Coordinates: 25°47′59″S 27°56′36″E / 25.79972°S 27.94333°E / -25.79972; 27.94333 The Valindaba site, also known as Pelindaba East or Y-plant,[1] was an experimental uranium enrichment plant, located 35 km west of Pretoria, Gauteng province, South Africa. Valindaba is a Zulu word that means "about this we do not speak at all".[2] The plant's name is consistent with the South African government's policy of official secrecy that concealed the plant's role in nuclear weapons production.[3]


The South African government announced in July 1970, that it was able to enrich uranium by means of the Helikon vortex separation process, by means of a jet-nozzle to accumulate the uranium 235 isotope.[4] It was a variation of a method developed by Erwin Becker in Karlsruhe, Germany.[4] West German firm Steinkohlen-Elektrizitats (STEAG) facilitated the transfer of the German process to the South Africans.[4] Y-Plant was completed in 1975 by the Uranium Enrichment Corporation of South Africa (UCOR) and started producing HEU in 1978.[5] During the 1970s, it was speculated that Valindaba may have supported the production of nuclear weapons.[6] It was shut down for almost two years following an accident in 1979, but was back in production by 1981 and since then has produced all the fuel required by SAFARI-1.[5]

It was alleged that in 1980 or 1981, South Africa had received low-enriched uranium from China, which the latter denied, for use as fuel for its Koeberg nuclear power plant rods.[7][8] The worry at the time was that the newly obtained low-enriched uranium could be used to increase the output of highly enriched uranium.[7] This weapons-grade material could potentially be turned into 2 or 3 nuclear weapons a year.[9]

In 1978, President Jimmy Carter had signed into law the Nuclear Non-Proliferation Act of 1978, to curtail the sale of nuclear material.[9] Two American brokering firms, Edlow International and SWUCO Inc, procured uranium fuel for South Africa and sent it to France for processing before being sent to the former country.[9] The US State Department were aware of the deal in 1982 but had not discouraged it.[9]

In 1985, it was estimated that the Valindaba plant was capable of producing 50 kg of highly enriched uranium per year.[7] Early in 1986, the IAEA attempted to negotiate an inspection program for Valindaba with the South Africa government but talks broke down between the two parties.[10]

In September 1989, FW de Klerk was appointed president of South Africa with a policy to improve the country's relationship with rest of the world.[11][12] He formed an expert committee to investigate the pros and cons of the country's nuclear weapons strategy and whether to join the Nuclear Proliferation Treaty (NPT).[11] In November 1989, the committee recommended to end the program and dismantle the nuclear weapons.[11]

With a committee composed of persons from AEC and Armscor, an 18-month timetable was created to dismantle and destroy the weapons, the storage of the nuclear material, the decontamination of the enrichment plant and the destruction of all scientific material and knowledge.[11] On 1 February 1990, the Y-Plant at Valindaba was closed and dismantled.[11] The 18 month timetable was completed in July 1991 and South Africa joined the NPT on 10 July 1991.[11] They then joined the IAEA in September and on 10 October 1991 disclosed its nuclear materials, facilities and program.[11] On 24 March 1993, President FW de Klerk announced to the world the end of the South African nuclear weapons program.[11][3]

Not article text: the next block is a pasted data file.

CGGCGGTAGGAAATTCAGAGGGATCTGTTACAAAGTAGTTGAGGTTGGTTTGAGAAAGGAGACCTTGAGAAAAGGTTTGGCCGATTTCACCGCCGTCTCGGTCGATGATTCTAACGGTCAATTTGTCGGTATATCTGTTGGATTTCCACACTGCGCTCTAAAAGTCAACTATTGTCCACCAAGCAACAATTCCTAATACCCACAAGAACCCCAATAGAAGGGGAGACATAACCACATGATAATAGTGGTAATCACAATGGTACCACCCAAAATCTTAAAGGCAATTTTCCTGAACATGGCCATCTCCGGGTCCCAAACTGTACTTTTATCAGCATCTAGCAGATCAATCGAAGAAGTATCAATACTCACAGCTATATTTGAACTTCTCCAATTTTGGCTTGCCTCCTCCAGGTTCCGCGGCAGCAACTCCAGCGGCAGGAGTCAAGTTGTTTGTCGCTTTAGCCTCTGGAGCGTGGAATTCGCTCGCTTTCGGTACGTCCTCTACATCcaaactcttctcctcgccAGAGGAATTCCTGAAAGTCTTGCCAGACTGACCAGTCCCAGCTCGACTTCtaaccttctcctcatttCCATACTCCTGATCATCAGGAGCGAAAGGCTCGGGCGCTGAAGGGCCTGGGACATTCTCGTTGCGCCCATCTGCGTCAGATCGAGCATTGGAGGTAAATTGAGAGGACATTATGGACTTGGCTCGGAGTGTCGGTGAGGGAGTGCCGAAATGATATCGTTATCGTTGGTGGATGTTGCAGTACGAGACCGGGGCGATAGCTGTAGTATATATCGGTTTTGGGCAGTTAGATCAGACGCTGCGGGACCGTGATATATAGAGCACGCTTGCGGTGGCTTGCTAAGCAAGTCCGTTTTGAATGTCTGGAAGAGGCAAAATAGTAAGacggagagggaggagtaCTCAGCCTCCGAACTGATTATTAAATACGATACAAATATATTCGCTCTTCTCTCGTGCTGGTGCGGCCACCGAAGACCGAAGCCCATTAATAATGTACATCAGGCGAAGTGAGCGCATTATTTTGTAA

See alsoEdit


  1. ^ "Valindaba / Pelindaba East". Retrieved 5 September 2006.
  2. ^ "South Africa shops for uranium enrichment partners (1975)". Playground Daily News. 12 June 1975. p. 37. Retrieved 29 August 2017.
  3. ^ a b "Abandoned nuclear plant opened (1992)". The Titusville Herald. 17 April 1992. p. 7. Retrieved 29 August 2017.
  4. ^ a b c Patti, Carlo (3 December 2018). "The forbidden cooperation: South Africa–Brazil nuclear relations at the turn of the 1970s". Revista Brasileira de Política Internacional. 61 (2). doi:10.1590/0034-7329201800206. ISSN 0034-7329. S2CID 158139793.
  5. ^ a b Cochran, Thomas B. (13 October 1993). "High-Enriched Uranium Production for South African Nuclear Weapons" (PDF). Science and Global Security. 4 (2): 161–176. doi:10.1080/08929889408426398.
  6. ^ "USA considers atomic fuel trade with South Africa (1978)". The Eagle. 2 July 1978. p. 18. Retrieved 29 August 2017.
  7. ^ a b c Spector, Leonard S. (1 January 1985). "Nuclear proliferation: the pace quickens". Bulletin of the Atomic Scientists. 41 (1): 11–14. Bibcode:1985BuAtS..41a..11S. doi:10.1080/00963402.1985.11455886. ISSN 0096-3402.
  8. ^ Hosenball, Mark (10 November 1985). "China accused of secret nuclear technology sales". Sunday Times [London, England] – via Gale Academic OneFile.
  9. ^ a b c d Goodwin, Irwin (1 January 1985). "New reports warn of mounting nuclear proliferation threat". Physics Today. 38 (1): 57–59. Bibcode:1985PhT....38a..57G. doi:10.1063/1.2813703.
  10. ^ Brock, George; McEwen, Andrew (29 December 1986). "Pretoria faces nuclear queries; South Africa". The Times (London).
  11. ^ a b c d e f g h de Villiers, J. W.; Jardine, Roger; Reiss, Mitchell (1993). "Why South Africa Gave up the Bomb". Foreign Affairs. 72 (5): 98–109. doi:10.2307/20045817. ISSN 0015-7120. JSTOR 20045817.
  12. ^ Cochran, Thomas B. (13 October 1993). "High-Enriched Uranium Production for South African Nuclear Weapons" (PDF). Science and Global Security. 4 (2): 161–176. doi:10.1080/08929889408426398.